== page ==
Bobby & Amy tells the story of the deadly effect of Foot and Mouth Disease on a rural community. It was not just the cows who died: it was a whole way of life.
Bobby and Amy are a pair of social misfits. He is autistic, distilling the world into comfortable bite-sized packets of facts and figures because “numbers are safe”. She is a gauche youngster grieving for her lost cancer-stricken father and clinging to the comforting innocence of childhood. Easy prey to the timeless taunting cruelty of adolescent bullies, the two outcasts are brought together when they flee to the sanctuary of the Folly, local landmark of the small Cotswold town in which they live. Their friendship blossoms as they find freedom in the open fields and together witness the miracle of birth, participating in a laborious calving, a quasi-religious experience in a cowshed. Adopting Abigail the calf, like a pair of young godparents, they absorb the concept of heritage through her and her herd.
What deadly, apocalyptic trauma, then, to find one day their beloved open fields closed, prohibited, taped up by “government men” and their beloved herd a dark sickly-smelling smoking pyre leaching eyeballs and blood, fat crackling, skin shrivelling, leaving only dust and bones, skulls and ashes.
Bobby & Amy is a remarkable piece of writing and a remarkable production. Emily Jenkins evokes people, cultures, scenes, places, generations, atmospheres, characters with pithy poignancy, a sprinkling of well-chosen words summoning up a succession of vivid images. A single poetic phrase conjures a whole landscape; an acutely observed, sparely described detail creates a perfect vignette of a social gathering; the brutally colourful language of insult can strike with a jolt as hard as a bully’s fist.
The two actors (Kimberly Jarvis as Amy; Will Howard as Bobby; and both as many, many more) show astonishing versatility, each depicting a range of characters, with split-second switching from young to old, male to female, some haunting, some hilarious. I was a little sceptical of its dramatic success when I read in advance that they would play “21 different characters” but by the end of the play I felt they had actually embodied far more than that, a whole town in fact, but also that each character had been established as unique and credible and memorable. There are so many great characters - the audience particularly loved Mrs M, the crazy old woman addicted to Opal Fruits, and “balloon-head”, the local politician, but there were very many more it seems a crime not to mention.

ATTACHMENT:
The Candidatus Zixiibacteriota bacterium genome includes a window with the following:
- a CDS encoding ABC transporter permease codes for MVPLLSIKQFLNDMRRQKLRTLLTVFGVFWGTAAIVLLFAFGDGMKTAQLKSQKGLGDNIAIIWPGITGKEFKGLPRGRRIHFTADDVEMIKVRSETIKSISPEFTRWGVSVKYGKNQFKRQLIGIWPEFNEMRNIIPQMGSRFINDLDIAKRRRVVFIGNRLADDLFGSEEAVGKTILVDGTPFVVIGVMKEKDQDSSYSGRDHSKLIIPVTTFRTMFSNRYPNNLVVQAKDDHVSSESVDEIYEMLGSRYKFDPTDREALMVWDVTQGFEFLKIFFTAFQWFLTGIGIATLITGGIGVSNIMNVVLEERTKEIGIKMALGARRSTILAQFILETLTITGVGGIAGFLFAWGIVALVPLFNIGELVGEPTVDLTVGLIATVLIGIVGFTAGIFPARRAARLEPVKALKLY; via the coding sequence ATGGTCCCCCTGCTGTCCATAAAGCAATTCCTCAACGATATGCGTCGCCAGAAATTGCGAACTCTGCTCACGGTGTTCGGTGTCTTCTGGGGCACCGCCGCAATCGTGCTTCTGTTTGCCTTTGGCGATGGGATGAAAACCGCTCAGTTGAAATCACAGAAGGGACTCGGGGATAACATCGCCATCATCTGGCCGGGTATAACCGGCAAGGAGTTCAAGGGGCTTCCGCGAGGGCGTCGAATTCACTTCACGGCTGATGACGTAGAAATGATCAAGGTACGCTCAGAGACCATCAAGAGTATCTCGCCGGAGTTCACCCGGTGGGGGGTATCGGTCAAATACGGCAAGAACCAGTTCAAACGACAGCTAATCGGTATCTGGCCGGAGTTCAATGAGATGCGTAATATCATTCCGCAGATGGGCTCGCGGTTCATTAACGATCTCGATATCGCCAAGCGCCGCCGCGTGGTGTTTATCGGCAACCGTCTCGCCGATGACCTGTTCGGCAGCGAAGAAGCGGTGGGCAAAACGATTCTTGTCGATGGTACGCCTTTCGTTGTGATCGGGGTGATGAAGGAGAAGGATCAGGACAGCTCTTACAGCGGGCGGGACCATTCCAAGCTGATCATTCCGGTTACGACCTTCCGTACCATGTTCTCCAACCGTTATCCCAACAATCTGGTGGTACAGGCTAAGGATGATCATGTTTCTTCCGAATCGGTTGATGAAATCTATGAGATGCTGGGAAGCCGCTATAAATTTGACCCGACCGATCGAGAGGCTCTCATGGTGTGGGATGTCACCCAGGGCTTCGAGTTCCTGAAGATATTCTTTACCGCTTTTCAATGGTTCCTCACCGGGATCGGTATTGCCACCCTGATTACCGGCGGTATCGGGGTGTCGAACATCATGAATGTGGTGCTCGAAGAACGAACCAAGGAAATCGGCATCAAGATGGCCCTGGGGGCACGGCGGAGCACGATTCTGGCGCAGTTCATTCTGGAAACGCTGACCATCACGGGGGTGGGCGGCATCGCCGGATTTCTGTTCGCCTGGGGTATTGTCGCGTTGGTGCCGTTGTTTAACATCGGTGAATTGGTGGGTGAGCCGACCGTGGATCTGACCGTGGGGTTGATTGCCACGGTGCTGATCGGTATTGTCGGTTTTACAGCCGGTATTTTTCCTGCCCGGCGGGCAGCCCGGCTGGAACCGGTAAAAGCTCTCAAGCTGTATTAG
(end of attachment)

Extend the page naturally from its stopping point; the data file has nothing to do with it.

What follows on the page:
The whole piece is like a patchwork (appropriately reminiscent of the patchwork fields of the Cotswold countryside): the story is interwoven with people popping up repeatedly, unexpectedly, memorably, surprisingly, recognisably, like old friends, and is constructed of snippets of text sewn together to make a satisfyingly unified whole.
I would like to pay tribute, too, to the technical aspects of the production. The lighting and the different subtle uses of smoke were powerful in evoking place, time, emotion, danger, sensation. The ethereal sound design was even more powerful in being reticent and restrained almost to the point of being subliminal throughout most of the production - if one strained, one could only just make out the sound of birds in the background, for instance, so you could feel the birds rather than hear them - and sound came to the fore only very occasionally to make a point, such as the minimal but heart-scorching creak of the slow rhythmic heavy swinging of a rope in the Folly.
This is an extraordinary piece of work. It is funny. It is moving. It is thought-provoking. It is great storytelling. Some of the writing is true poetry. It is an amazingly vivid animation of late 1990s rural England. The audience at North Wall tonight went on applauding for long after the actors left the stage, and deservedly so. The quality of this production far exceeds the expectations generated by its advertised synopsis, and it is easy to see why it won a Fringe First award.